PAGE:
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Women's Program Report on Bulgaria Conferences, May, 2003
7/11/2003 11:25 AM

On May 23, 2003, Minnesota Advocates for Human Rights delegates Aviva Breen, Cheryl Thomas, and Julie Tilley traveled to Bulgaria to participate in meetings and conferences on a new law introduced into the Bulgarian parliament on protective measures for domestic violence victims.  Three conferences took place during the week of May 26 through May 31.  All three delegates made presentations at each conference. 


The impetus for this series of conferences was the proposed law on domestic violence introduced into the Bulgarian parliament in April 2003.  The proposed law is one of the first of its kind in the Central and Eastern European region, and is modeled after civil order for protection laws in Minnesota and other states and countries.  It would allow battered women to seek civil orders from the court that direct abusers to stay away from victims.   Similar to laws in Minnesota, the Bulgarian law would provide immediate protection to victims of domestic violence without requiring that they pursue criminal remedies against or divorce from their abusers.   The proposed law and the conferences are landmark achievements for Bulgarian women and for women throughout the region, and are an example of a uniquely successful and productive partnership between human rights advocates across borders. 


Since 1993, Minnesota Advocates for Human Rights (MAHR) has worked in partnership with human rights and women's rights advocates in Bulgaria (and in 21 other countries in the CEE/CIS region) to address the urgent problem of violence against women.  In 1995, at the invitation of women's groups in Bulgaria, MAHR sent a delegation to investigate and document domestic violence and, using a human rights framework, analyzed the legal system's response to domestic violence.  The delegations' findings were published in 1996 in a report entitled Domestic Violence in Bulgaria.  That report documented a legal system where police regularly failed to respond to calls from domestic violence victims, prosecutors felt that domestic violence was a family matter that government should not be involved in, and judges did not hold offenders accountable for their violent crimes.  There were no shelters and few services for victims of domestic violence.  


Since the report was published, MAHR has partnered with human rights groups and women's groups in Bulgaria to train legal professionals and advocates to better protect the safety of battered women.  MAHR has also consulted with the Bulgarian Gender Research Foundation (BGRF) in drafting the new civil order for protection law that was the subject of the May 2003 conference.   Minnesota's history and experience with the creation and enforcement of civil order for protection laws has been a source of information and guidance to the Bulgarian advocates as they work on their own landmark law.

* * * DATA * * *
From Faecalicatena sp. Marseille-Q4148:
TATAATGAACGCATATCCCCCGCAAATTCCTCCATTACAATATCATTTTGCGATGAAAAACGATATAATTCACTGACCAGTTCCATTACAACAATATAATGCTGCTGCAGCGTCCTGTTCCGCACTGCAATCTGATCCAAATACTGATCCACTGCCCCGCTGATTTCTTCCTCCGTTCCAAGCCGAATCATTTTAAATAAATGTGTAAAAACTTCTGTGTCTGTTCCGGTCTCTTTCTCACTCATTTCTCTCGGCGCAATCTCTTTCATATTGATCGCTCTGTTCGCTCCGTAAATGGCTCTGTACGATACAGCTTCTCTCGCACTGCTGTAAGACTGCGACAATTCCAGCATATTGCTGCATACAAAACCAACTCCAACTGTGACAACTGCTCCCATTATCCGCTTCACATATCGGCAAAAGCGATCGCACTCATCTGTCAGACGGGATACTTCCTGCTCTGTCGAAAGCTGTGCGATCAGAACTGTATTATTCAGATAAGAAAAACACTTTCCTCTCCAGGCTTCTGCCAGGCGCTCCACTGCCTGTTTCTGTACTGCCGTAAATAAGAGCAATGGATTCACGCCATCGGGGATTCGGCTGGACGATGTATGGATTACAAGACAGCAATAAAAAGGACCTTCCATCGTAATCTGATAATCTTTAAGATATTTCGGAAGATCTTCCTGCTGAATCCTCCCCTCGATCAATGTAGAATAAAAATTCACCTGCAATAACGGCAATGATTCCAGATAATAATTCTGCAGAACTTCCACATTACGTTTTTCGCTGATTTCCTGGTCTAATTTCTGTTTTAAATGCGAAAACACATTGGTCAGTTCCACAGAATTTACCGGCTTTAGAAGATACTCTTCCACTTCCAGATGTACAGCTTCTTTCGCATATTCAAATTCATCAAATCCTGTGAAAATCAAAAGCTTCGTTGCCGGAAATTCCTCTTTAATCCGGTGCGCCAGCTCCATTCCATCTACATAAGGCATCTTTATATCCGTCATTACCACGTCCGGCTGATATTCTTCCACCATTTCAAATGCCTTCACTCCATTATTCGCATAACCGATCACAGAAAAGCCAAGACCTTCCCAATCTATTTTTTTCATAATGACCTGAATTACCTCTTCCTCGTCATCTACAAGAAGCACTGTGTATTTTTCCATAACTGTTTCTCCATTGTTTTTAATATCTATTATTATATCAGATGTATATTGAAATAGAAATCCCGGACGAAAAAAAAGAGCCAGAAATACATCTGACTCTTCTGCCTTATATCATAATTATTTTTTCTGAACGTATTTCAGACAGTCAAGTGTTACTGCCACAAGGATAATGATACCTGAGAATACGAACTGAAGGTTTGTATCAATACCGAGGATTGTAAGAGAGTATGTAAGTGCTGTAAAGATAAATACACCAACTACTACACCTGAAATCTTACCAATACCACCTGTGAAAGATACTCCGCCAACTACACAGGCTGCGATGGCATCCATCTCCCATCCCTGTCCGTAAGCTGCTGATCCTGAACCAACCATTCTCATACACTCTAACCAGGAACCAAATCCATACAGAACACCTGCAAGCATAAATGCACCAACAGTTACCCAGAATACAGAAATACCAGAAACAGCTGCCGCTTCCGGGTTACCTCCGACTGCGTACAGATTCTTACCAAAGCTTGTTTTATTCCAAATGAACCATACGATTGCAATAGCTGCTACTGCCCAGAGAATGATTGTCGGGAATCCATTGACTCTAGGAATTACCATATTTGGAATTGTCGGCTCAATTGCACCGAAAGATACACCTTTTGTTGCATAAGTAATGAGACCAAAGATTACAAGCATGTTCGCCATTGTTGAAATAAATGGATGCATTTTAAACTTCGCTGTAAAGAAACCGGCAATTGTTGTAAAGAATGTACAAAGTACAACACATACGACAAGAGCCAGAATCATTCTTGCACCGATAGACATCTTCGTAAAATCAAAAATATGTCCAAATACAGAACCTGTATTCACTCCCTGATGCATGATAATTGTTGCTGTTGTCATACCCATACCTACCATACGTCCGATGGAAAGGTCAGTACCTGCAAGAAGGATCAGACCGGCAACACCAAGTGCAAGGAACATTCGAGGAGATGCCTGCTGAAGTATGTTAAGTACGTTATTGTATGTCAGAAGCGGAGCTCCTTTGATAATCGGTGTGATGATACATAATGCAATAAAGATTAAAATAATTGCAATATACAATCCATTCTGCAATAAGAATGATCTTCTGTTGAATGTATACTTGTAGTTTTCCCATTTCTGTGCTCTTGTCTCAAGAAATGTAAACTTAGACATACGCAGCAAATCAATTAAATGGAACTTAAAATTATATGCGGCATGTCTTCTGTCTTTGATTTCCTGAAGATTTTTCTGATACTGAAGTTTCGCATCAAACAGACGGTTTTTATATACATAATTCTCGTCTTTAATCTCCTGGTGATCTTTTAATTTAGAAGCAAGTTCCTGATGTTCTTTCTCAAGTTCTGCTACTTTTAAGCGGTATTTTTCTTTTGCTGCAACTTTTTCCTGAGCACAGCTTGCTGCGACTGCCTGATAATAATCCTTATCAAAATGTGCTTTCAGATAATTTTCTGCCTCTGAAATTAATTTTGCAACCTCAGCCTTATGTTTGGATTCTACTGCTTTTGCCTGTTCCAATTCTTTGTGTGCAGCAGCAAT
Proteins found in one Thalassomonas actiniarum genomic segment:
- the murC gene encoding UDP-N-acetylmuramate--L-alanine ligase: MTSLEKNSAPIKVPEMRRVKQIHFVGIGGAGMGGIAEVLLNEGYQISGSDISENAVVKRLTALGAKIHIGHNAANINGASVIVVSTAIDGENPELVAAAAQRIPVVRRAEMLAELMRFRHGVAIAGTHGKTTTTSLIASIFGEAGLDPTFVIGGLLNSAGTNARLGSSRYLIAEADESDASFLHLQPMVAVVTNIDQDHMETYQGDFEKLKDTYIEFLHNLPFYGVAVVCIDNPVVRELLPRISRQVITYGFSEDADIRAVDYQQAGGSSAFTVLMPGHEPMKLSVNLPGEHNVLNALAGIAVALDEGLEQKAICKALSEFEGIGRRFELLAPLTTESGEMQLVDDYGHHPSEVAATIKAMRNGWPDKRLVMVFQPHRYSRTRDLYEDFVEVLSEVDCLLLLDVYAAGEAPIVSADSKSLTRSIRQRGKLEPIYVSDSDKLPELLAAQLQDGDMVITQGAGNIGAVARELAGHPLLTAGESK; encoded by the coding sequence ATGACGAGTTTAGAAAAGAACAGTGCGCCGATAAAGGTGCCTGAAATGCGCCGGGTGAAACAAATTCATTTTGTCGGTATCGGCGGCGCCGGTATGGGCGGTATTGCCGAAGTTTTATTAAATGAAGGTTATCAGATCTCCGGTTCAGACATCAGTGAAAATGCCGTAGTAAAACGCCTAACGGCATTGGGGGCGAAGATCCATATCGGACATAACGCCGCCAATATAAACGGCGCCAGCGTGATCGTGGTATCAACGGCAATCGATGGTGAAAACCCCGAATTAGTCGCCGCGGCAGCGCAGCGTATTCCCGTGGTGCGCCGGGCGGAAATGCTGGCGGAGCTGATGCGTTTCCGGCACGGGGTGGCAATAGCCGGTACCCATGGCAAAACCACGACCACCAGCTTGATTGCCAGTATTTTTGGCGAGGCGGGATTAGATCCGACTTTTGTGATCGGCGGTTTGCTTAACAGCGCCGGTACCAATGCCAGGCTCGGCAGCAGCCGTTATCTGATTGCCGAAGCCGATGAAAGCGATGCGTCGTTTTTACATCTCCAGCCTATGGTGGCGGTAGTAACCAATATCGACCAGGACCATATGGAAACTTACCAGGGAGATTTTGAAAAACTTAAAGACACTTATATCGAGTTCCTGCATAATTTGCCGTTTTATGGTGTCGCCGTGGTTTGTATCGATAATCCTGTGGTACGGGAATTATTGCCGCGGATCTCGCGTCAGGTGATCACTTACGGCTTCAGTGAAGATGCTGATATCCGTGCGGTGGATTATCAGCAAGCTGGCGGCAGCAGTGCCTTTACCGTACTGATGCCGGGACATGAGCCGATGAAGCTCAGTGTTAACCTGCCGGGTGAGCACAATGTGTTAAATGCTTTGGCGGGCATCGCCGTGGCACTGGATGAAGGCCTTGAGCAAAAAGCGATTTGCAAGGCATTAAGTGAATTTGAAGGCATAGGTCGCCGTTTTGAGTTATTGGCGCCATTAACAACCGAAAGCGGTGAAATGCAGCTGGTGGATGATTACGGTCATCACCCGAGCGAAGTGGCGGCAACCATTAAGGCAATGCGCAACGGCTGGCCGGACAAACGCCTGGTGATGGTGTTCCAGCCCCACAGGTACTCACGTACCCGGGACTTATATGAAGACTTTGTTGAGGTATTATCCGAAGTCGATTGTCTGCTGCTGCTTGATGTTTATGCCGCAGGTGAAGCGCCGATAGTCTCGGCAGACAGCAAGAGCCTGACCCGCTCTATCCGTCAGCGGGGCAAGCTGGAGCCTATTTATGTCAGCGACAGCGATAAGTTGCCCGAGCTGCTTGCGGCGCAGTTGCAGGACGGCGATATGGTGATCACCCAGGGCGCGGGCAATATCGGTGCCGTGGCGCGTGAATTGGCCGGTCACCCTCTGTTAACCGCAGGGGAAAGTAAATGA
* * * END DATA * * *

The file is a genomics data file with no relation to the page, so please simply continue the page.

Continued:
Conference summaries:


  • The first conference, at the Sofia School of Journalism on May 26, 2003, focused on media coverage of domestic violence cases, and included presenters from the Bulgarian Gender Research Foundation and Minnesota Advocates for Human Rights.  Presentations and discussion covered the dynamics and causes of domestic violence, how to use the media to educate the public about the issue and its effects on victims and on the community, and how domestic violence is currently portrayed in the media in Bulgaria.  The proposed new law on domestic violence was also discussed.  Journalists, students, and members of the NGO community attended the conference.


  • The second conference, at the Bulgarian Parliament on May 27, 2003, featured members of the Bulgarian parliament and state institutions, representatives of Bulgarian NGOs serving domestic violence victims, and the Minnesota delegation.  The Bulgarian presenters reviewed the proposed Bulgarian law on domestic violence - the need for the law, its history, and the future work needed to pass and implement the law.  Minnesota presenters reviewed a similar law passed in 1979 in Minnesota, and discussed the potential benefits and difficulties presented by this type of civil protection order law. 


  • The third conference took place on May 28, 2003, in Varna, with a dual focus on the proposed Bulgarian law and the new court monitoring program established in Varna. Presenters included Bulgarian NGOs and the Minnesota delegation.  In addition to covering various aspects of the proposed law and its counterpart in Minnesota, presenters and participants also discussed the initial findings of the new court monitoring program in Varna, and a similar ten-year-old program in Minnesota, and how such programs can improve the justice system's response to domestic violence cases.  The role of the media in the effort to eliminate domestic violence was also presented by the Minnesota delegation.  Participants included judges, lawyers, advocates, and members of various government agencies.  This conference received extensive media coverage by print, television, and radio journalists.